Yes, if you are married or in a registered relationship and in a state which recognizes that relationship. However, if you’re unmarried and either, 1) not in such a registered relationship, or 2) you are in a state which does not recognize that relationship, then default state law allows your partner’s family of origin rather than you to make those decisions. However, if your spouse or partner designates you as agent under their Health Care Power of Attorney, then you would be able to make such decisions.
LGBT Estate Planning
If you are married or in a state that recognizes civil unions or domestic partnerships and you register as such, proof of such marriage or registration would be sufficient. Otherwise, you would need to have your spouse or partner designate you as agent under their Health Care Power of Attorney. The agent also can limit other visitors.
If you are in a marriage, registered domestic partnership, or civil union, your spouse or partner can make those decisions for you. If you are not in a registered relationship, then state law would recognize your family of origin to make those decisions. However, you can override state law and give your partner the authority to make such decisions by signing a Health Care Power of Attorney. With such a document, when you are unable to make your own medical decisions, your partner can step in and speak for you. Further, this document will designate your partner as your choice to be guardian for you if one needs to be appointed. Without such a designation, your family of origin would have priority for such an appointment.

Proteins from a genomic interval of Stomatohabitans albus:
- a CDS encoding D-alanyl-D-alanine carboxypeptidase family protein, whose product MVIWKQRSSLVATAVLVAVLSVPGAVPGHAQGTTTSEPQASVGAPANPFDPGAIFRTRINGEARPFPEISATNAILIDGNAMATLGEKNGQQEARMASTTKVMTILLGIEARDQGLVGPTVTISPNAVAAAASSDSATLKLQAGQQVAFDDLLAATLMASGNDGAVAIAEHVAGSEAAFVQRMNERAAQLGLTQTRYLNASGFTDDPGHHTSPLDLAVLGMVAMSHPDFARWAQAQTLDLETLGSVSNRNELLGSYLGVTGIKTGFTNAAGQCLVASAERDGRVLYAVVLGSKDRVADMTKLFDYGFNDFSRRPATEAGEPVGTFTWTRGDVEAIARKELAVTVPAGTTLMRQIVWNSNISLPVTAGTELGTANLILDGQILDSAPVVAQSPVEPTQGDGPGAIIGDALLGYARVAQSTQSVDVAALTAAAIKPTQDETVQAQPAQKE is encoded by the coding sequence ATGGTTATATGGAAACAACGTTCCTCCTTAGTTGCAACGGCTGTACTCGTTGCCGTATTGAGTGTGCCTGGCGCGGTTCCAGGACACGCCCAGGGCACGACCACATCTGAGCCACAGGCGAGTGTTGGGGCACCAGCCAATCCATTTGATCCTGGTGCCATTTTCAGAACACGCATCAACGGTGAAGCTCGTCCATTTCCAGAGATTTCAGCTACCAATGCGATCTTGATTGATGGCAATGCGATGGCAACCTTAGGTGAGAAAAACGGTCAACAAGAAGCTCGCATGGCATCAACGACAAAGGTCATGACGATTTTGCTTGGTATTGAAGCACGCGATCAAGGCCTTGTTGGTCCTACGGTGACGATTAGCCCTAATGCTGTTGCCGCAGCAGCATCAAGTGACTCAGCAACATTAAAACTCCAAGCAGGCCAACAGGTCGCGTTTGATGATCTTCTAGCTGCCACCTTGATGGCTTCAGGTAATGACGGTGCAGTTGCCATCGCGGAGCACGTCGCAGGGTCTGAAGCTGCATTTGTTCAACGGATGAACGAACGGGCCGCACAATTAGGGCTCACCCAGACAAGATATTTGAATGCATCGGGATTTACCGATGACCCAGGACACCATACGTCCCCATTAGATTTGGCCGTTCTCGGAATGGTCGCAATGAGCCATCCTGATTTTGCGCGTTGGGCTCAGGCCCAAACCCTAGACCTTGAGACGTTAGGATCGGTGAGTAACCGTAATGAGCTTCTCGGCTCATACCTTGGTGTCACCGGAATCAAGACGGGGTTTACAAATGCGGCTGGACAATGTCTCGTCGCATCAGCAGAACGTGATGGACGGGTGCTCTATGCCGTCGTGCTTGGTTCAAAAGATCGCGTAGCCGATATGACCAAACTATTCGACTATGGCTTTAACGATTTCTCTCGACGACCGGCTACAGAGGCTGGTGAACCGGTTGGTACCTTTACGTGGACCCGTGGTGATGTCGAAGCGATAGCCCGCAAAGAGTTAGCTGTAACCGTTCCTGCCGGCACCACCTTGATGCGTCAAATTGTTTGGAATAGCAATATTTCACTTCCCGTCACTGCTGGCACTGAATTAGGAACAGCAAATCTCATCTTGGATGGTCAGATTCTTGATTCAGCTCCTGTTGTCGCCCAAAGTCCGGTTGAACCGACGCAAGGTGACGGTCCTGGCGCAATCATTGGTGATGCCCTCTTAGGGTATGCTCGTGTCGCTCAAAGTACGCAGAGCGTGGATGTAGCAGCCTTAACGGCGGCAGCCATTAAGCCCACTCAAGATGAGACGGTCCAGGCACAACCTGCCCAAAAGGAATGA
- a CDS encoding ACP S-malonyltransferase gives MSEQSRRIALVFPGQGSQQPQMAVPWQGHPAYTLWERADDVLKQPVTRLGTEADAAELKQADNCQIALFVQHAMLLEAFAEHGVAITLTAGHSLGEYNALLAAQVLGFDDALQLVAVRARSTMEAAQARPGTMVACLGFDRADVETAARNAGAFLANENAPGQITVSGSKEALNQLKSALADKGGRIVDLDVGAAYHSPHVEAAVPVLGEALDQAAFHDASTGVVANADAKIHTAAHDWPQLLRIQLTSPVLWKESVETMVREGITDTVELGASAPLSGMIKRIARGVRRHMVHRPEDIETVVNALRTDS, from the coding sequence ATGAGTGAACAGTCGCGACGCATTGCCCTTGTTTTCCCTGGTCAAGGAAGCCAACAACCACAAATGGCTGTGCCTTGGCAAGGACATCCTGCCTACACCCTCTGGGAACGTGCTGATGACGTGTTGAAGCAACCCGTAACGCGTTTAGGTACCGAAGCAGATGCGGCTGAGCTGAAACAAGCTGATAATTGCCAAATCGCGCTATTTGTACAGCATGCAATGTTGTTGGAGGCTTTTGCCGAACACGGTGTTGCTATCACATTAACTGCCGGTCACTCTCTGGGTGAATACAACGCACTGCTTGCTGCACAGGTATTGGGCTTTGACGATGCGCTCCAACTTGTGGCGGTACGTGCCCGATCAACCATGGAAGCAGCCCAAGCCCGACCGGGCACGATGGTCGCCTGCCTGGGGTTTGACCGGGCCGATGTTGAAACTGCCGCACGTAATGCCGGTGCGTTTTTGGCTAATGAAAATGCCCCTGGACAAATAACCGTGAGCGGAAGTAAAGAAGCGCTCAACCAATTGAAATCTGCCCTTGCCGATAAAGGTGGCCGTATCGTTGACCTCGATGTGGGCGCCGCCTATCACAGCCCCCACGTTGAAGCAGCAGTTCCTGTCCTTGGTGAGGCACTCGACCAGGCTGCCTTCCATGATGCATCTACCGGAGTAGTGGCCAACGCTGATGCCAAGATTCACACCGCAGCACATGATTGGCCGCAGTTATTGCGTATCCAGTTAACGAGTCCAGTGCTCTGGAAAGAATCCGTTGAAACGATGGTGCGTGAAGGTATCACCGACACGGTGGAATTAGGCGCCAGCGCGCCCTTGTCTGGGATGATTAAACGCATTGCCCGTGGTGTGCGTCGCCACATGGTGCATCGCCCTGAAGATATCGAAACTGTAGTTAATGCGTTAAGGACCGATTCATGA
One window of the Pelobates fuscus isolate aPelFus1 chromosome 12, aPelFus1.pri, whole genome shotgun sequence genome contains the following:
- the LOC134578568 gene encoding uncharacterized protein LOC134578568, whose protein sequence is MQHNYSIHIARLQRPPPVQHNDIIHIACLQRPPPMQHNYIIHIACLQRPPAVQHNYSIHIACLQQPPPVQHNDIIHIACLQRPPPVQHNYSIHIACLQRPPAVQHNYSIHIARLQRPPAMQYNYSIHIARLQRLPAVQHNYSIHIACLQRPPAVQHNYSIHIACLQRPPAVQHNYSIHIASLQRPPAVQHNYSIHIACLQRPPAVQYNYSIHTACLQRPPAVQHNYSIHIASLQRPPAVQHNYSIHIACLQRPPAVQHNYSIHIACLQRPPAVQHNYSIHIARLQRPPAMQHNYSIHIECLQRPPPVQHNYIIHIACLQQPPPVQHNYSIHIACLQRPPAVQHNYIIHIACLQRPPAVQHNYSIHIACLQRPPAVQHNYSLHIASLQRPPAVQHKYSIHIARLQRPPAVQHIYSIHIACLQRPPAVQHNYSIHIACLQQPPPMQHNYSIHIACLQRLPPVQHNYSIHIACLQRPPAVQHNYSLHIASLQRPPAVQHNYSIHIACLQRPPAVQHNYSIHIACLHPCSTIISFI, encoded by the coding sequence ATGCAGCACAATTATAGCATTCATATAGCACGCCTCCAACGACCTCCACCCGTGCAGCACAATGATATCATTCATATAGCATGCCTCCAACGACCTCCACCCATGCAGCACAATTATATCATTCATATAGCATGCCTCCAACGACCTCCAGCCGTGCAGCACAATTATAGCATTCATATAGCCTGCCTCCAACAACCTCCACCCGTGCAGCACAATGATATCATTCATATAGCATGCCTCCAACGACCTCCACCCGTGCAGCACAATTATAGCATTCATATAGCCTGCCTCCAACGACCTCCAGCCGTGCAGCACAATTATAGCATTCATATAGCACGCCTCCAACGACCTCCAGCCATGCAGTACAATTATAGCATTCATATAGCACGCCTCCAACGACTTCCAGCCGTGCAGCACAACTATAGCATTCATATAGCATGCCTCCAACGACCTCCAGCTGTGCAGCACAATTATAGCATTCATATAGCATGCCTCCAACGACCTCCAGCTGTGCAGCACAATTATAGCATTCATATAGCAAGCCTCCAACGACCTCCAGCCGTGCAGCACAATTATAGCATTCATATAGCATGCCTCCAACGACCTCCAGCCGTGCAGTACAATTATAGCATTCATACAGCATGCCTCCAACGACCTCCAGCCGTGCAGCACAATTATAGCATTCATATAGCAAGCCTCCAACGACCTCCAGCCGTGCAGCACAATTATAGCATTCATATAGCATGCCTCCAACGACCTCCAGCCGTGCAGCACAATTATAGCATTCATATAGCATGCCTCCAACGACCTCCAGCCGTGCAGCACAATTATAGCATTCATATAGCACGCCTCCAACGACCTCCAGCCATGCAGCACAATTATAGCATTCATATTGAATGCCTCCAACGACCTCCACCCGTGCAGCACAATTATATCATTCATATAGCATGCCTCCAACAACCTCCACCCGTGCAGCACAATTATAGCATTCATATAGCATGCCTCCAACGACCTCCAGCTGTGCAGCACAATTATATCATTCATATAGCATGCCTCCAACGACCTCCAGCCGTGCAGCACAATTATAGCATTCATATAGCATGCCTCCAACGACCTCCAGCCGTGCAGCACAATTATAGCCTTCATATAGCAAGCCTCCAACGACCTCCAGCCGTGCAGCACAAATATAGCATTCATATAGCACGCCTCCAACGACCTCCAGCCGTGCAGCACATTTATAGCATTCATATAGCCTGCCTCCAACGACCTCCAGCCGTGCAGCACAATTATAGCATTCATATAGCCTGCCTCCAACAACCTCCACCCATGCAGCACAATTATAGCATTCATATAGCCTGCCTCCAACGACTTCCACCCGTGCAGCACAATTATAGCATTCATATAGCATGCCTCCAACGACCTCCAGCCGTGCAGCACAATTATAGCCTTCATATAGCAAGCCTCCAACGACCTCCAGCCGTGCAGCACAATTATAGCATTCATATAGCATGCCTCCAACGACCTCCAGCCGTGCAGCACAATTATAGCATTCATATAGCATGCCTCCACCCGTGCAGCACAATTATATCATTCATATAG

No, you have to do estate planning in order to allow your spouse or partner to have that authority. Specifically, by designating your spouse or partner as agent under a General Durable (Financial) Power of Attorney, he or she can make decisions on your behalf regarding financial matters.
You will be treated as “legal strangers” for purposes of state and federal laws. As a result, if you do not have an estate plan, your partner would not have the right to inherit from you, have preference to be appointed your guardian, or many other rights you would assume a spouse would have.